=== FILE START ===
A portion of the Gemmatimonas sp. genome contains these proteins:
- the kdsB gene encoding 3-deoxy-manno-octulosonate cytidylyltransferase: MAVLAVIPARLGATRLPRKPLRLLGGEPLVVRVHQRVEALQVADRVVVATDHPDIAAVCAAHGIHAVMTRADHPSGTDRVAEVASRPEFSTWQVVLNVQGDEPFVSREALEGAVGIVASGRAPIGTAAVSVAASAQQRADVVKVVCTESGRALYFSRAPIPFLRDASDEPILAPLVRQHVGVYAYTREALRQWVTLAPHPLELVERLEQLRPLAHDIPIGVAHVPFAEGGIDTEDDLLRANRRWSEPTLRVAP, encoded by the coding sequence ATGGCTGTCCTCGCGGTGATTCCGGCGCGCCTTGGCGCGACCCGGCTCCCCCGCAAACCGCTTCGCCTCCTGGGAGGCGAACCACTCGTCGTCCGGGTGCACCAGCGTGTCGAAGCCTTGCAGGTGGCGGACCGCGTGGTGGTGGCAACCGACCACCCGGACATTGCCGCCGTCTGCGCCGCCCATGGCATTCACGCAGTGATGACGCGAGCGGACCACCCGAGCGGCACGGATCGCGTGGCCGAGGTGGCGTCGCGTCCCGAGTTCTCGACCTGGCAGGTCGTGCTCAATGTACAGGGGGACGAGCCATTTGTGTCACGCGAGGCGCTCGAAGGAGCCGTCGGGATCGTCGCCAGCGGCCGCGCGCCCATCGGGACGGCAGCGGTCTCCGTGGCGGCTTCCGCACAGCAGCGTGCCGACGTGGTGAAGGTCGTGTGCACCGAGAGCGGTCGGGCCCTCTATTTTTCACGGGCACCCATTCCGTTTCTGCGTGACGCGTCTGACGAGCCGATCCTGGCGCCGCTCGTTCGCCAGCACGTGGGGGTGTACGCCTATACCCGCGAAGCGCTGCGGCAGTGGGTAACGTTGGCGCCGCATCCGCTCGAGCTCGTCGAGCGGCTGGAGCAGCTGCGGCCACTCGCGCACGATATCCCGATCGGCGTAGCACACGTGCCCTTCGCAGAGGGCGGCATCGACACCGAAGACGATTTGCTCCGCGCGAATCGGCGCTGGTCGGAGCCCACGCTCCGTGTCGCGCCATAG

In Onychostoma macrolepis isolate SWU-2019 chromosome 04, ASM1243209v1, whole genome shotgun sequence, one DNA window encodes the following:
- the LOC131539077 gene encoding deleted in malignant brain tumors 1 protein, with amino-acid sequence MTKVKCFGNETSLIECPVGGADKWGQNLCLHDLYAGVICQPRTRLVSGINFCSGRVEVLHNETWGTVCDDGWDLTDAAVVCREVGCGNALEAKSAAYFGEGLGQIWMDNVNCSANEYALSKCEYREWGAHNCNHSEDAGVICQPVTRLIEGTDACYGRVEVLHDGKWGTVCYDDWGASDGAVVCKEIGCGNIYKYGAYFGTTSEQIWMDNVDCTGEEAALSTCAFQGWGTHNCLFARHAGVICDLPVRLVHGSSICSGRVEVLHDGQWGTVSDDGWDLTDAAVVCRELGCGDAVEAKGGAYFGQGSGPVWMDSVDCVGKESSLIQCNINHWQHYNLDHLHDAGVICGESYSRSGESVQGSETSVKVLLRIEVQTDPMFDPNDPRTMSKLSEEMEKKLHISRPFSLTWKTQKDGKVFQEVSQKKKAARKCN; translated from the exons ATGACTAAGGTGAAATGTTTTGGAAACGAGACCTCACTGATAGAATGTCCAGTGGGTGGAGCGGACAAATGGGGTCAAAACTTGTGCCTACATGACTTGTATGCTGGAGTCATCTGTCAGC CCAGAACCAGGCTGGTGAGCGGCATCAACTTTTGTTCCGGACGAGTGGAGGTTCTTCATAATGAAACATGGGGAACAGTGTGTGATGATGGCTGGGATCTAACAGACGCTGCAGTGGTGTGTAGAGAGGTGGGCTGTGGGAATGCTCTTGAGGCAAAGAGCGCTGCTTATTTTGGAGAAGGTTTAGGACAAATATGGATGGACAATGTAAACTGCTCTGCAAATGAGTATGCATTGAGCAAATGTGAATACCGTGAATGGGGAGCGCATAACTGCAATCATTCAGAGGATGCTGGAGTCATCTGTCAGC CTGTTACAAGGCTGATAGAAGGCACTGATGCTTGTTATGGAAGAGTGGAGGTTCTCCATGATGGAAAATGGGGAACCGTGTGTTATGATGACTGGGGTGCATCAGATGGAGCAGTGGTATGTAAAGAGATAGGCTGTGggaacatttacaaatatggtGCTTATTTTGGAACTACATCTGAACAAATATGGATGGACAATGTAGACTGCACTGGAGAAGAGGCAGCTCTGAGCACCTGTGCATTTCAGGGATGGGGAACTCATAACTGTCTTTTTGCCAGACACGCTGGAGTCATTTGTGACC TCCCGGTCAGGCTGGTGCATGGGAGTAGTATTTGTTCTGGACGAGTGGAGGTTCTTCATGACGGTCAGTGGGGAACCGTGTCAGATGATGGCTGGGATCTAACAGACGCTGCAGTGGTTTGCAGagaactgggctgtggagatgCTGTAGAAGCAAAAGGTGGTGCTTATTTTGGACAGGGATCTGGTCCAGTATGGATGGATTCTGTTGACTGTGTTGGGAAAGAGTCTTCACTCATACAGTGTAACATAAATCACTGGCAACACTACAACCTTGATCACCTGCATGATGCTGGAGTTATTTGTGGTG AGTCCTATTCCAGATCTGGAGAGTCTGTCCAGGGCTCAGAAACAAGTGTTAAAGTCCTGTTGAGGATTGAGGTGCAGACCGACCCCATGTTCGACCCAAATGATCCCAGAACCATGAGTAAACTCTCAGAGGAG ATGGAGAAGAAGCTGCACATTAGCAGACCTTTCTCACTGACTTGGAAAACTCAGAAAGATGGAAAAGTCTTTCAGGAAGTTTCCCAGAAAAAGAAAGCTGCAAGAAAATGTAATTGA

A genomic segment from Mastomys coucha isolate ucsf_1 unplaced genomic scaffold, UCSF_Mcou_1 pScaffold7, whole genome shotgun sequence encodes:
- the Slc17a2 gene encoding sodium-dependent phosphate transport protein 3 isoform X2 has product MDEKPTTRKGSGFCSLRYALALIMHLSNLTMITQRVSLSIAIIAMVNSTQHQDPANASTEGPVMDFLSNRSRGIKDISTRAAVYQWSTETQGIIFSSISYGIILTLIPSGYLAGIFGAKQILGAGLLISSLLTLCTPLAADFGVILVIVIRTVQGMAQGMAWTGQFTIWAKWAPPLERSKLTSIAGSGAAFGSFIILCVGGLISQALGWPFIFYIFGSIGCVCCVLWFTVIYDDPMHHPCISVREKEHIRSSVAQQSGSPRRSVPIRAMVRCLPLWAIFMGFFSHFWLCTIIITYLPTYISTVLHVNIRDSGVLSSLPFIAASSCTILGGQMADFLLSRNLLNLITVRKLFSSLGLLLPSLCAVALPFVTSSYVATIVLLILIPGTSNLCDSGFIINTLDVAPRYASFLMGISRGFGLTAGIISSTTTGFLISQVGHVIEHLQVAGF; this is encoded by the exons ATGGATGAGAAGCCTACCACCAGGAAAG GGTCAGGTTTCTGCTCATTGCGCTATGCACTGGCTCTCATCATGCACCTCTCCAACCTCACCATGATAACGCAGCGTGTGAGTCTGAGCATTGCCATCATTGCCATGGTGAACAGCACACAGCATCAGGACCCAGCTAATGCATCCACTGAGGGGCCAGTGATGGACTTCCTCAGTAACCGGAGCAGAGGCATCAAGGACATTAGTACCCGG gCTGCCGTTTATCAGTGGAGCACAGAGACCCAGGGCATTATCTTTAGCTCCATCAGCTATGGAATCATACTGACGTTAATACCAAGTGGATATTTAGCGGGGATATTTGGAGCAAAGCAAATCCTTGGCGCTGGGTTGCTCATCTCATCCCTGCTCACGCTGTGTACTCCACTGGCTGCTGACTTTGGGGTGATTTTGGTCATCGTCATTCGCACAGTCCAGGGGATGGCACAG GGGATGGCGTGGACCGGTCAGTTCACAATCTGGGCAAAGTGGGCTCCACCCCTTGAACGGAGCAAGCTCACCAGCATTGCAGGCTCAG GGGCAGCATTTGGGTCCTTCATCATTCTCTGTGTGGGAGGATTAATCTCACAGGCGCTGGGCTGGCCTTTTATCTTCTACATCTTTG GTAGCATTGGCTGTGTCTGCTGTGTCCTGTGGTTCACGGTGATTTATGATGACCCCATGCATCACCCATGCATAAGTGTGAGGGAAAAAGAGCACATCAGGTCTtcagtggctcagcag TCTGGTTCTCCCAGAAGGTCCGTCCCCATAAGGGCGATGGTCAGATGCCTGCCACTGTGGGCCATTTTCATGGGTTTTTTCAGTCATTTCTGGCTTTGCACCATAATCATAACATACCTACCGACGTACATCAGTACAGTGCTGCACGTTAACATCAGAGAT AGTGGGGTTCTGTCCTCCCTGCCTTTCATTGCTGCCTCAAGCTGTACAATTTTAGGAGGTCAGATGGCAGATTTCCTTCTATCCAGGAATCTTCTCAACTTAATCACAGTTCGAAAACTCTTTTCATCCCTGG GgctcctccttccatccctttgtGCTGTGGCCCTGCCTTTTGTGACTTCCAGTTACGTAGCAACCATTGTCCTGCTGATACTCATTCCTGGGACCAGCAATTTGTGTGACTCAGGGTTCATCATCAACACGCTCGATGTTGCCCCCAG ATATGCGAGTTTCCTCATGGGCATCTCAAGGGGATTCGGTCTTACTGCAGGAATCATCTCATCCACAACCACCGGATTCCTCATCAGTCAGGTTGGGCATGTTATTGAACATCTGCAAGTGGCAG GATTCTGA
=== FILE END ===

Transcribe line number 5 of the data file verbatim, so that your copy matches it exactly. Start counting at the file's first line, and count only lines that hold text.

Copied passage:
A genomic segment from Mastomys coucha isolate ucsf_1 unplaced genomic scaffold, UCSF_Mcou_1 pScaffold7, whole genome shotgun sequence encodes: